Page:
Protesters at a Walmart in Hoover chanted “no justice no peace” one night last month as they approached the entrance. There have been several similar demonstrations in the wake of the fatal police shooting of a black man at the Galleria mall on Thanksgiving. At one of those demonstrations, police arrested protest leader Carlos Chaverst. They charged him with disorderly conduct and loitering for wearing a mask. It’s one of the more antiquated laws in Alabama.
Chaverst says his face was covered that night, but he wasn’t wearing a mask.
“It covers my entire face but is literally meant for you to wear to keep from the cold, to keep the cold air out of your face during the wintertime.”
He says he just wanted to keep his face warm. Most of the protests Chaverst organized have been outside. The night he was arrested, temperatures dropped to nearly 25 degrees.
Hoover City Administrator Allan Rice says police warned Chaverst to uncover his face but he refused. That brings us to an obscure section of the state’s loitering law. It says a person wearing a mask in public can be charged with loitering. But the legality of that loitering law is questionable, says Robert Kahn, law professor at the University of St. Thomas. “I think using the law the way it was used against the protest leader is unconstitutional” Kahn says.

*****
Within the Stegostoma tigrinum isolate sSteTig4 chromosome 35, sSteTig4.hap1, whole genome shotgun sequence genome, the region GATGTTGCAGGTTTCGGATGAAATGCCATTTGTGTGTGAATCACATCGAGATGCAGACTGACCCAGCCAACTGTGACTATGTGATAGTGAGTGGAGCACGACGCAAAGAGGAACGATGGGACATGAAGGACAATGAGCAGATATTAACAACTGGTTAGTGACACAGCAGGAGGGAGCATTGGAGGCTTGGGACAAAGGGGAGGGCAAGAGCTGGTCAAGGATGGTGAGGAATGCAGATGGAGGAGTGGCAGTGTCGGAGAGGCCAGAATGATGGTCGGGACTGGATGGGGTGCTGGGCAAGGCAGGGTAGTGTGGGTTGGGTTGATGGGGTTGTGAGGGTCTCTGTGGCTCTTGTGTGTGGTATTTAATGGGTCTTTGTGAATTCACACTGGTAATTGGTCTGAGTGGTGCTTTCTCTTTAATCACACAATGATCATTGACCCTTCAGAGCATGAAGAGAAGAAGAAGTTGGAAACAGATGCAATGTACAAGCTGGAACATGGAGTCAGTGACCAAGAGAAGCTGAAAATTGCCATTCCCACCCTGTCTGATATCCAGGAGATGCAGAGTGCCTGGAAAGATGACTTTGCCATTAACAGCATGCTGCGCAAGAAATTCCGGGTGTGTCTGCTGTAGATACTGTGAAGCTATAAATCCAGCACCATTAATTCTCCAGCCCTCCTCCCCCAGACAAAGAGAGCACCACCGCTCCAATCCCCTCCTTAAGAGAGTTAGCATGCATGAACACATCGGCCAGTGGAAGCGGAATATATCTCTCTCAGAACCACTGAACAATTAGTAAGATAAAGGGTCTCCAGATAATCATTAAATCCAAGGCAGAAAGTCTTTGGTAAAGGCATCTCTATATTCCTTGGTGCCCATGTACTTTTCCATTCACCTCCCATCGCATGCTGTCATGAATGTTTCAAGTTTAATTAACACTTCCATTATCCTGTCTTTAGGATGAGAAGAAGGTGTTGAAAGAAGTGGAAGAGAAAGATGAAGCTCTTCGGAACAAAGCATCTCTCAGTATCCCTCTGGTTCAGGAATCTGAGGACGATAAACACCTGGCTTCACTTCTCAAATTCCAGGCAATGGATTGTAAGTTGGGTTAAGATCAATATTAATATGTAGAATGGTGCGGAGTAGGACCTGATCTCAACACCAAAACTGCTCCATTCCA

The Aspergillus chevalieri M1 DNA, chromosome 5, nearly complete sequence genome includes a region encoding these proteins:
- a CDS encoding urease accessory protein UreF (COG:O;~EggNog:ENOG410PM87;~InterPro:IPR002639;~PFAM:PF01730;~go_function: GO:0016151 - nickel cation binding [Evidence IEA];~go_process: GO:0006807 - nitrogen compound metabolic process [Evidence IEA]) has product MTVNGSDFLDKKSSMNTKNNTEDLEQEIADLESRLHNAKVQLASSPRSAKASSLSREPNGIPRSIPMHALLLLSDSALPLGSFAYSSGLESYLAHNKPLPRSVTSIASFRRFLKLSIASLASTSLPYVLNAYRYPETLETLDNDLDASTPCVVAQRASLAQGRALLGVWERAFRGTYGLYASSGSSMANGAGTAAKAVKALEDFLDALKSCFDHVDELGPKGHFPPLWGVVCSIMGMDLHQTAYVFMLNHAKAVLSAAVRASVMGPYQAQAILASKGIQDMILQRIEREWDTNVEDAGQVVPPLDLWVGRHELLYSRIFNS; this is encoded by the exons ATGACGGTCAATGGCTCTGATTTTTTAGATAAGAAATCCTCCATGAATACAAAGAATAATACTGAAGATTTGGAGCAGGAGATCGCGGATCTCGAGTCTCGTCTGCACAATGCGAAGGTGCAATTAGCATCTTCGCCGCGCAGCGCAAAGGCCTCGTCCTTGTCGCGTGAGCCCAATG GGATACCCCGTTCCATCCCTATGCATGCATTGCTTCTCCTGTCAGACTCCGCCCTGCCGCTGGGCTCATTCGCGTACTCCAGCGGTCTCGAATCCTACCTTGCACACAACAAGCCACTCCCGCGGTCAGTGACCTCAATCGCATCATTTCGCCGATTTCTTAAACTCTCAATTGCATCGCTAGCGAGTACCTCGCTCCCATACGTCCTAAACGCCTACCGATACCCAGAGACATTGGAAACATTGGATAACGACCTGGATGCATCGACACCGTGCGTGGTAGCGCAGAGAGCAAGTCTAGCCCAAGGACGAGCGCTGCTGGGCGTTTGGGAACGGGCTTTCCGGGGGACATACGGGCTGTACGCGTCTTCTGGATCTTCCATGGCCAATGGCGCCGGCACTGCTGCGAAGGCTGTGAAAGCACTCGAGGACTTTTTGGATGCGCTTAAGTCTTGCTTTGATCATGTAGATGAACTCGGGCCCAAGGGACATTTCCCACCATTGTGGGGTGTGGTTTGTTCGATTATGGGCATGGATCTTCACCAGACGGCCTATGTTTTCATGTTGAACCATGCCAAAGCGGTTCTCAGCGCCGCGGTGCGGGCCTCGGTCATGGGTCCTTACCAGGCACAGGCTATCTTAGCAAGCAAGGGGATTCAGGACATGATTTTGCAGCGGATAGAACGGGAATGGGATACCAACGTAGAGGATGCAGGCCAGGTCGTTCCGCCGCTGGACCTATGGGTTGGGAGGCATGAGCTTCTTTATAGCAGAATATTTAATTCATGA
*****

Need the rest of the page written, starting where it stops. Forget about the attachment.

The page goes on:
Over the last decade or so there have been numerous challenges to mask laws across the U.S., including by the Ku Klux Klan. Kahn says the arguments have led many states to change the language of the law, adding the “intent to intimidate.” But Alabama’s law includes no such language.
Former Alabama senator and lawyer Hank Sanders says Chaverst’s charge violates his first amendment right.
“It’s certainly inconsistent with the right to freedom of speech and the right to organize and the right to protest.”
Sanders says Alabama has a long history of using loitering laws to disenfranchise African Americans. He says after the Civil War and during reconstruction, the state passed several loitering laws to put black people in jail, and Chaverst’s case is no different.
“This is another misuse of the concept of loitering; it is used to oppress people and repress people” Sanders says.
This isn’t the first time police have used the charge of loitering to silence protesters. In 2017, officers in Auburn threatened to arrest masked demonstrators outside an event featuring white nationalist Richard Spencer. The event attracted anti-fascist protesters. Many of them covered their faces with bandanas. “That could be very politically intimidating to the police officer, but that can’t be a reason for applying the mask law,” Kahn says.
Both Kahn and Sanders believe Alabama’s mask law should be repealed or amended as it has been in other states. Meanwhile, Chaverst plans to challenge the charges and the mask provision in court.
Photo by Mstyslav Chernov